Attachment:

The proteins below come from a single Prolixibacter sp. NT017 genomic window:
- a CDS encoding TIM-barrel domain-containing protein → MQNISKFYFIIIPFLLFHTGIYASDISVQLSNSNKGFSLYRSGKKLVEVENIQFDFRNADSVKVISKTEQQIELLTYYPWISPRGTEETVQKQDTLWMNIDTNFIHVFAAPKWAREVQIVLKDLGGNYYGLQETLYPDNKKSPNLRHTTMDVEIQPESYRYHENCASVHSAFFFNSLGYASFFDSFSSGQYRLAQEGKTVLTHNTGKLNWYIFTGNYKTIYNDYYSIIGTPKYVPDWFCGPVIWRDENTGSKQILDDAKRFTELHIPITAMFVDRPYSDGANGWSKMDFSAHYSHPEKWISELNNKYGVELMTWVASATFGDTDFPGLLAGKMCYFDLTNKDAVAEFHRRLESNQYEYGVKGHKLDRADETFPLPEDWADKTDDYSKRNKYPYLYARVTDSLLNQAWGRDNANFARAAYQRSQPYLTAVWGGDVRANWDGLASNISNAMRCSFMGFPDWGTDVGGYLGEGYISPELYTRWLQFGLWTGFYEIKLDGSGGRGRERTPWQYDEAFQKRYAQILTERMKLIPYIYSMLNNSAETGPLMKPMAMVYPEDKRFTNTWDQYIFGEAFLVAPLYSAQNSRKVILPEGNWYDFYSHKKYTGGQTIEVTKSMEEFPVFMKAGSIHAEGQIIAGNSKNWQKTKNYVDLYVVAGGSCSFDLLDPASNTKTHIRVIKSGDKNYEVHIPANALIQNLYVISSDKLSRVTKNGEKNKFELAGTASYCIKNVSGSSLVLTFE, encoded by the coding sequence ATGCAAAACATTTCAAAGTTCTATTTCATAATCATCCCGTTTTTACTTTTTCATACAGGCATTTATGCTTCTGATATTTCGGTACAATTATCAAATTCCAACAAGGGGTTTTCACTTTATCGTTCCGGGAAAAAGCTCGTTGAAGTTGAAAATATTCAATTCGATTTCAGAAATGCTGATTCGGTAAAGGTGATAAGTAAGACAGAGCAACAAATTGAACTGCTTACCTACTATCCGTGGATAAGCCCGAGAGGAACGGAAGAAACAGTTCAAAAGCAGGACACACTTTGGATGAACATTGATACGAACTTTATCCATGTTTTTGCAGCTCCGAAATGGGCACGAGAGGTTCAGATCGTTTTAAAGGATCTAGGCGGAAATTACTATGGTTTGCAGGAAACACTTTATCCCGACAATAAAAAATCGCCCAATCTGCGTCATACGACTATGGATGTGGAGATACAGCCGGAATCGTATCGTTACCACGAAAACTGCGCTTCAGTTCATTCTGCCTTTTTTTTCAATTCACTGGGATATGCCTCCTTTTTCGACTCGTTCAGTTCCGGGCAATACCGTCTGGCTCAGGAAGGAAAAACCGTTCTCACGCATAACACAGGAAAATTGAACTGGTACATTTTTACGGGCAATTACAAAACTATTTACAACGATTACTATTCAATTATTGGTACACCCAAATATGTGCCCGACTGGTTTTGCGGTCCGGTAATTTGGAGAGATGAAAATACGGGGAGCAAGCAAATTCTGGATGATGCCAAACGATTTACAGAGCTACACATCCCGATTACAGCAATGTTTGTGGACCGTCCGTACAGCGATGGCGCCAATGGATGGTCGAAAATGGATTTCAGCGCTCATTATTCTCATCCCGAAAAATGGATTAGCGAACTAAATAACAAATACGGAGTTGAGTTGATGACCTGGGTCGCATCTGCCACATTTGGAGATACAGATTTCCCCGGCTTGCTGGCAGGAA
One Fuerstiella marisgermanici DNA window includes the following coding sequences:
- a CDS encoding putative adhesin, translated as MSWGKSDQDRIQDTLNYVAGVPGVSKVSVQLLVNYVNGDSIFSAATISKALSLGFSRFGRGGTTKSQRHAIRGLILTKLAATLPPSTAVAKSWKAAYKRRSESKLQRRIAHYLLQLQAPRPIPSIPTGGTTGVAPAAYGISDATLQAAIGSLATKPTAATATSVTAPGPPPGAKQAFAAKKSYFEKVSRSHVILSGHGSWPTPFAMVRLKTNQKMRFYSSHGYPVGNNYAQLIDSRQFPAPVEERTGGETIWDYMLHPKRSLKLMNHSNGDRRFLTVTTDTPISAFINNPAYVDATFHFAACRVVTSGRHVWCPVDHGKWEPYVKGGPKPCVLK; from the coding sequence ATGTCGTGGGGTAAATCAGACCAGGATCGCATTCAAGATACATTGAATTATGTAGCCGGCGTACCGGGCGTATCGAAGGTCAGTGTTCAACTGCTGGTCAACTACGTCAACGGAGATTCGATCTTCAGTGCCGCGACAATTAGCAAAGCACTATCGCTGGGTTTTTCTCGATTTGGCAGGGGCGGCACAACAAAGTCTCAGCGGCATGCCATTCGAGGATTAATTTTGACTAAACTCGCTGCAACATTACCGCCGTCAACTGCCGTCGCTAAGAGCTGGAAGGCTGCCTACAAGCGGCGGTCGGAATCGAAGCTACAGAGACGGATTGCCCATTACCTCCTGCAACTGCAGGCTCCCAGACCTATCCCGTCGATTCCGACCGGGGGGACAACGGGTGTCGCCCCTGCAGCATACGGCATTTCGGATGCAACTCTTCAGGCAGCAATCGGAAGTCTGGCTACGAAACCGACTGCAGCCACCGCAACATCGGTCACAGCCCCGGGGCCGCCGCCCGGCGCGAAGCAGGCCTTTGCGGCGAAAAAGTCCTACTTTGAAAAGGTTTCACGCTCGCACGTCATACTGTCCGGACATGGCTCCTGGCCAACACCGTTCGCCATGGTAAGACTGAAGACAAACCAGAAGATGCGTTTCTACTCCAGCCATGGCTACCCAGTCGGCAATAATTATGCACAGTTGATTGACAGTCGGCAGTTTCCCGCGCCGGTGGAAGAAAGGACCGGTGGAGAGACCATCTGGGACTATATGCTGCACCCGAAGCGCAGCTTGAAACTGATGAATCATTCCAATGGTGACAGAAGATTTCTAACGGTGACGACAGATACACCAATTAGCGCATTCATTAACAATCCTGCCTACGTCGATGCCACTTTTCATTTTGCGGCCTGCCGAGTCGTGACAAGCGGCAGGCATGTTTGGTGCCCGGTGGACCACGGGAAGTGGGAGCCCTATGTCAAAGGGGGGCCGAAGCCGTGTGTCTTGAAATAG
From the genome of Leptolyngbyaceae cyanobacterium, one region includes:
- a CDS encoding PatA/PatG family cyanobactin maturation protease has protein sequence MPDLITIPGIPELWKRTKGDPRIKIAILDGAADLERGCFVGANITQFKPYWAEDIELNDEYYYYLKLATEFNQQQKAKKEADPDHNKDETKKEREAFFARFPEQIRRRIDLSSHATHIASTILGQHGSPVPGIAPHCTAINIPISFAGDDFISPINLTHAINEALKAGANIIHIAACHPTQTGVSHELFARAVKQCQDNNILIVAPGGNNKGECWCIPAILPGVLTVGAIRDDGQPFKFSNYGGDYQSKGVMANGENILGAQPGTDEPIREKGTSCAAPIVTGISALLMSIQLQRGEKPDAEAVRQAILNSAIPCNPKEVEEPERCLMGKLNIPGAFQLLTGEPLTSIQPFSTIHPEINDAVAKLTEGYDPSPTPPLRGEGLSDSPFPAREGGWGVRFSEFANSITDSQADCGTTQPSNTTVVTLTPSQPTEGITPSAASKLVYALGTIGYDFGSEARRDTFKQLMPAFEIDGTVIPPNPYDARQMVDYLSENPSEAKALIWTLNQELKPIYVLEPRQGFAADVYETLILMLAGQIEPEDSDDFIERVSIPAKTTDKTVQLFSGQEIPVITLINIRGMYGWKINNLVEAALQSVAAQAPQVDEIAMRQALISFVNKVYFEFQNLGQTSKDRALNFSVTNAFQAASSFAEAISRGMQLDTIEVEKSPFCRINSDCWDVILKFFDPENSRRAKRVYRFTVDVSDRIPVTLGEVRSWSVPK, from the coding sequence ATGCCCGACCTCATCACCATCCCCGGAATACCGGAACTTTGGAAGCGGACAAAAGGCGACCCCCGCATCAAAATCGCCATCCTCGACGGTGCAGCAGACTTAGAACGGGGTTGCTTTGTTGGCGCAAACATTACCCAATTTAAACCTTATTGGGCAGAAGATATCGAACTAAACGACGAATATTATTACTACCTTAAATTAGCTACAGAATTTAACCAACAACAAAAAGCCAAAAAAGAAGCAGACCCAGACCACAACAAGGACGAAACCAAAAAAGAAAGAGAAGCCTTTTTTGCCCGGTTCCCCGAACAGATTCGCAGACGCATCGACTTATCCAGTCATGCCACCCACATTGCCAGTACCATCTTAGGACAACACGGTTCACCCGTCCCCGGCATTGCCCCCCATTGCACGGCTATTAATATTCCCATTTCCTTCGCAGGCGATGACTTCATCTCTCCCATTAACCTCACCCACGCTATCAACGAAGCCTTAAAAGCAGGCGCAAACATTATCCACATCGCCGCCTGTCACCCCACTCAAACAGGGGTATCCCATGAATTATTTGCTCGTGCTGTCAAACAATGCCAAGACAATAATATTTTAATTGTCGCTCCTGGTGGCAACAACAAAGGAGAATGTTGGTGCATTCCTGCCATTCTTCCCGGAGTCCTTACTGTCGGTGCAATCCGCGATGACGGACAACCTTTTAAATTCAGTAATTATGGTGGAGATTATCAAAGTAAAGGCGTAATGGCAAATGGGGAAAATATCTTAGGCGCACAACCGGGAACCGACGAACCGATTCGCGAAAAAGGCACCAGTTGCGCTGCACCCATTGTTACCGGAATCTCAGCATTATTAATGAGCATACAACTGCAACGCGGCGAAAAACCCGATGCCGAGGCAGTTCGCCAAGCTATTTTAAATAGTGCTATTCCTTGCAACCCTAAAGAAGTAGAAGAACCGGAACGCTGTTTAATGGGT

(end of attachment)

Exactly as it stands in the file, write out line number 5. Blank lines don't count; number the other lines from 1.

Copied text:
From the genome of Leptolyngbyaceae cyanobacterium, one region includes: